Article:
An overheated polity?
The former Prime Minister of Ireland, John Bruton, who also made a presentation at the event, shares the same view. However, he wants the government to take steps to encourage Nigerian professionals in the Diaspora to come back home and contribute to national development.
He said, “If Nigeria can find a way to attract all those talents back into the country and to encourage them to bring foreign direct investment back with them, I think Nigerians will have a much more prosperous country than you have today.”
Noting that good governance is a process, and not a destination, he identified the rule of law, free and fair elections, strong political parties, and zero tolerance for corruption as ingredients of good governance. In his remarks at the occasion, Amaechi agreed that corruption had hindered Nigeria’s progress and expressed regrets that institutions in the country had failed in the fight against graft.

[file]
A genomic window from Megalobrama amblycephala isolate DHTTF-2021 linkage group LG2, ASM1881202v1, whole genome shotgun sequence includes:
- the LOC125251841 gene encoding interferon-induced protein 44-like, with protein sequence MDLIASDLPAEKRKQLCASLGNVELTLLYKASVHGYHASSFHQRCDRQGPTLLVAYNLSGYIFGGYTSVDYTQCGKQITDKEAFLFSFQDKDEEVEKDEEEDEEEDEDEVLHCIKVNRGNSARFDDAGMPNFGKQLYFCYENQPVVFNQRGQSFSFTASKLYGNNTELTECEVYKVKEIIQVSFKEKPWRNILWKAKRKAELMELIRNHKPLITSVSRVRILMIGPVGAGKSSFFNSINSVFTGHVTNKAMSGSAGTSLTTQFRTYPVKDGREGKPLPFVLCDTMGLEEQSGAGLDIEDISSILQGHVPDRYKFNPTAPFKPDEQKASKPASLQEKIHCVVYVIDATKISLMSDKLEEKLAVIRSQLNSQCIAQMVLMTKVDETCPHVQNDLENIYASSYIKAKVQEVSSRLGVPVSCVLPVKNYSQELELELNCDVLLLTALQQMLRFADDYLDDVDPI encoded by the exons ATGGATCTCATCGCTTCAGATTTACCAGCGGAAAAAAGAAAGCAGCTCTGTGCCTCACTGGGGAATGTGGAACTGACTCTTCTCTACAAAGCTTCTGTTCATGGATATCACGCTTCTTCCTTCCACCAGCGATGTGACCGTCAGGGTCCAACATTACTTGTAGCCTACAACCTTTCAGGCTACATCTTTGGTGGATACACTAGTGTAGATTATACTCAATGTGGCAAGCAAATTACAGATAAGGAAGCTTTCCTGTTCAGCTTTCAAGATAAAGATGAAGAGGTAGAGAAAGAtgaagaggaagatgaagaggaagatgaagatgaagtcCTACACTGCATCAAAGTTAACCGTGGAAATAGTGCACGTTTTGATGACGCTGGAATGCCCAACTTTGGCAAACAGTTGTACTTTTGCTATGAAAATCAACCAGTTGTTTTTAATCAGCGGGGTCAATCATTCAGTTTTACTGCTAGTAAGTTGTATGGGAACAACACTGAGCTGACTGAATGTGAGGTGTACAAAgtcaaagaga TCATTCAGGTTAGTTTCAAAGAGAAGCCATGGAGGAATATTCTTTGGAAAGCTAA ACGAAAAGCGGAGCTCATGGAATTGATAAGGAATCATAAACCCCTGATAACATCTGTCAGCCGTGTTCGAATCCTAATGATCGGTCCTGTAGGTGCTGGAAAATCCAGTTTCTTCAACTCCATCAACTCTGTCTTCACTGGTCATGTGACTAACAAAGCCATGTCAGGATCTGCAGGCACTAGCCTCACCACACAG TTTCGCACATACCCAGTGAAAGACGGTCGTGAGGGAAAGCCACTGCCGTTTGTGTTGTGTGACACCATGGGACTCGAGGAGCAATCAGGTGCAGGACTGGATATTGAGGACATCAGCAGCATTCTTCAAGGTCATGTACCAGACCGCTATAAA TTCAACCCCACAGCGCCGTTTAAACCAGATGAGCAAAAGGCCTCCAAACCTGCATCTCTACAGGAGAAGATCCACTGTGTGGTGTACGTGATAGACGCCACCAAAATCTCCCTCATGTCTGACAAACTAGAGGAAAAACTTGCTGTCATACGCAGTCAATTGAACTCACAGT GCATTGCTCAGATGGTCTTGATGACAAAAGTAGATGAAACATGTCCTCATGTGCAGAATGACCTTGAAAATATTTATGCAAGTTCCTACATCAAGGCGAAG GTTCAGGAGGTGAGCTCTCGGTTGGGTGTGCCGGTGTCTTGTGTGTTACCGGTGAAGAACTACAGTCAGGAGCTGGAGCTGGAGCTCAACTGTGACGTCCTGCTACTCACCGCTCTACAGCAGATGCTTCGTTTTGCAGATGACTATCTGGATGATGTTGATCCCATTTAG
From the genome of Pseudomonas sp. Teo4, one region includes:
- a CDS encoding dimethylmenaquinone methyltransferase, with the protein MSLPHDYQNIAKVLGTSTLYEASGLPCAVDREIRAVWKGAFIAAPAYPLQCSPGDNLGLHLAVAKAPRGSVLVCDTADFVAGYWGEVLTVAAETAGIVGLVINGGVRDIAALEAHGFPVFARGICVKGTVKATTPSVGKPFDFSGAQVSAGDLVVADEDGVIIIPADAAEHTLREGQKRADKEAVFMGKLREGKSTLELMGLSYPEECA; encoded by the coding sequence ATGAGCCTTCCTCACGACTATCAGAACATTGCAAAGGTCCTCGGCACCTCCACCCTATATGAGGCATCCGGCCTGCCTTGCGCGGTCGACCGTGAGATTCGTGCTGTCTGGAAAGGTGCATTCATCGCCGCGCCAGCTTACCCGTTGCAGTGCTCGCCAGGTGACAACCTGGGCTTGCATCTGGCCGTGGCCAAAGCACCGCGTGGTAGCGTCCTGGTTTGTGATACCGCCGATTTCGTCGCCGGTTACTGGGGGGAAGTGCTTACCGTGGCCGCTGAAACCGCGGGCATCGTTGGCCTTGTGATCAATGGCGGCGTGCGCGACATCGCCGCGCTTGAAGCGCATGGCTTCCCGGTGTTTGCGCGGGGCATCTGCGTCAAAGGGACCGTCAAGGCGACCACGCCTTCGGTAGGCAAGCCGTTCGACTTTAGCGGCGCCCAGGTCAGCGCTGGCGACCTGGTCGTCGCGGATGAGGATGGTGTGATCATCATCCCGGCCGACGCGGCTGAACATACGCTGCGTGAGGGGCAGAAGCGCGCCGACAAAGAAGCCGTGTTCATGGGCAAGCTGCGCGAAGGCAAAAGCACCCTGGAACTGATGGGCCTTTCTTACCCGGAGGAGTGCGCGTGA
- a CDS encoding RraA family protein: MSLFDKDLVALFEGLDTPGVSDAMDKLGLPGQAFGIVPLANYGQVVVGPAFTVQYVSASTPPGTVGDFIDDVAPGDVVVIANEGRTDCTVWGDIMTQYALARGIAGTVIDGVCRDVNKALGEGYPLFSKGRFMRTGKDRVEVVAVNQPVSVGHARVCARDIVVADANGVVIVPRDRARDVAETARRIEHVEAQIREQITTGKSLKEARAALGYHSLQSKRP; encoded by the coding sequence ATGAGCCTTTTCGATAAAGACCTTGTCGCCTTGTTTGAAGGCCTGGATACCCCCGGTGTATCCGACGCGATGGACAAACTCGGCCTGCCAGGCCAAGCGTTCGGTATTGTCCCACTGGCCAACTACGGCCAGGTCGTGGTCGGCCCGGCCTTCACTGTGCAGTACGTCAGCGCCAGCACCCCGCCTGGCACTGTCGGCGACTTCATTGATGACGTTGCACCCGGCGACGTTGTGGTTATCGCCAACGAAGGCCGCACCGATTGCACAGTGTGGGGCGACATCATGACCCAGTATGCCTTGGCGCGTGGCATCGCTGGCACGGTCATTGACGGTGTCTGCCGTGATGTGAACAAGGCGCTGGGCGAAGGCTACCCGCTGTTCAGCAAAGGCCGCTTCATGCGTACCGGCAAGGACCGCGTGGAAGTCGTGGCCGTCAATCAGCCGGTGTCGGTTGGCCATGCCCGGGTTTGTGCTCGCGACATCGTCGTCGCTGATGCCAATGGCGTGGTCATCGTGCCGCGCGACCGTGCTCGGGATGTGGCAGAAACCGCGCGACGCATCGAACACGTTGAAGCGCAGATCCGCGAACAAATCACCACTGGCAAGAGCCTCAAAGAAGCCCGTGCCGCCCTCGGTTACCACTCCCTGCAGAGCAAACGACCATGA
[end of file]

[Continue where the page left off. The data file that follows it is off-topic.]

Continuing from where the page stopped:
Meanwhile, the Speaker of the Federal House of Representatives has assured that 2015 elections will not disintegrate Nigeria, as feared in certain quarters. Tambuwal, who made this pledge at a book launch in Illorin, the Kwara state capital in March, pointed out that the unity of the country does not depend on the outcome of an election. He observed that since 1999, some disgruntled politicians have tried to overheat the polity and cause a lot of tension in the country.
He said: “There is no doubt that the coming election will have critical bearing on the growth of our democracy. A fraud-free election is therefore a big step towards restoring people’s confidence in the electoral process and deepening our democracy. It will also give conclusive proof of our ability to face the challenges of nation-building.”
The American government has said it will provide $15m in support of the conduct of the elections. Consul General of the United States of America in Nigeria, Jeffrey Hawkins, who conveyed the disposition of his country, said part of the funds would go INEC, civil society organisations and the political parties.